Hamsters come in many shapes and sizes. We have listed the different types below, to help you find the best hamster for you!
Syrian hamsters are the biggest and one of the most popular hamster types around. The Syrian hamster makes a fantastic pet and comes in a huge array of colours and coat textures. The live for approximately 2 years, however some can live longer.
Syrian hamsters are native to the Middle East, particularly Israel and Syria. However they are currently classified as endangered in the wild, until recently they were thought to be extinct in the wild as there were no sightings. It was in the late 1990’s when an expedition was able to locate some wild hamsters, and some of these found are not the basis of a breeding program in Germany.
The Syrian hamsters generally reaches 5.5 inches (13cm) however some can exceed this. It is the males that tend to be smaller than the females. The wild Syrian hamster is a golden colour with black flecks on the coat and a white underbelly, this is how it go its common name ‘golden hamster’.
Syrians come in four different coat types; longhair, shorthair, satin and rex. It is only the male that develops the full long skirt (this will need grooming regularly to prevent matting) , the female longhair will just be fluffy. The satin coat will appear lovely and glossy, caused by some on the hairs being hollow, and the rex coat will make the hamster appear as if the coat and whiskers are crimped.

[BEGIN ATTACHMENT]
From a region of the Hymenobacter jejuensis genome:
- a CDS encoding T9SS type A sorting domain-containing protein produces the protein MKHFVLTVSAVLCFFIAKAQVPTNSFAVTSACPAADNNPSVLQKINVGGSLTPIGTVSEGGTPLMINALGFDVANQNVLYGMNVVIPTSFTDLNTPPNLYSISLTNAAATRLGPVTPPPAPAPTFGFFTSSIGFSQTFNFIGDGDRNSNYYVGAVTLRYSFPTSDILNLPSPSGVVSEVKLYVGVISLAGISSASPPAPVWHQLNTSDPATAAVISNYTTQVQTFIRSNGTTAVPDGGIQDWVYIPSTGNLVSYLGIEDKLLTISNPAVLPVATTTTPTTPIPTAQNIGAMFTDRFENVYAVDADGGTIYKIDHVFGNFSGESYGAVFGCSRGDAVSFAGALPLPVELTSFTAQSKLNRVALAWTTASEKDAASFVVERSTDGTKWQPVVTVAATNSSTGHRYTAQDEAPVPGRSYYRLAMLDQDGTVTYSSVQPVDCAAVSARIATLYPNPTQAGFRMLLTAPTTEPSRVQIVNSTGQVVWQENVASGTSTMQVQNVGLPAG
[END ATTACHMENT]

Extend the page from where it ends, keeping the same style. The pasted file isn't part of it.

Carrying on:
There are loo many coat colours and patterns to discuss, but details of these can be found on the National Hamster Council website.
These hamsters must be kept alone.
Campbells Dwarf Hamster
Campbells originate from Russia and North China, they live on average 2 years but diabetes (which is common in these hamsters) can drastically shorted the life of these little hamsters.
They are small 3-4 inches (7.5-10cm) on average. The come in many colours thanks to the efforts of many hobby breeders, however the main colours are normal (shaded browns with black eyes (this is the wild colouration)), argente (orange/sandy top coat and grey undercoat with red eyes), and albino (white with red eyes).
There are 3 coat types; normal, satin and rex. Satin coats have a shiny somewhat greasy appearance and rex coats have some texture to the coat and the whiskers are curly. The satin and the rex coats are not particularly common.
These little hamsters can often be quite quick and to start with may be tricky to handle, especially for children. They do become trusting of people but it often takes some time and a little work to allow these hamsters to become comfortable enough to sit on your hand.
Campbells hamsters can often suffer with diabetes, this can limit the life span. Care must be taken to limit the amount of sugar that they have in their diet. Go easy on the tasty sugar filled treats and swap this for something more healthy.
Winter White Dwarf Hamster
Winter whites originate from Kazakhstan and Siberia (sometimes referred to as the Siberian Hamster). They live on average 2 years, however a little longer than this is not uncommon.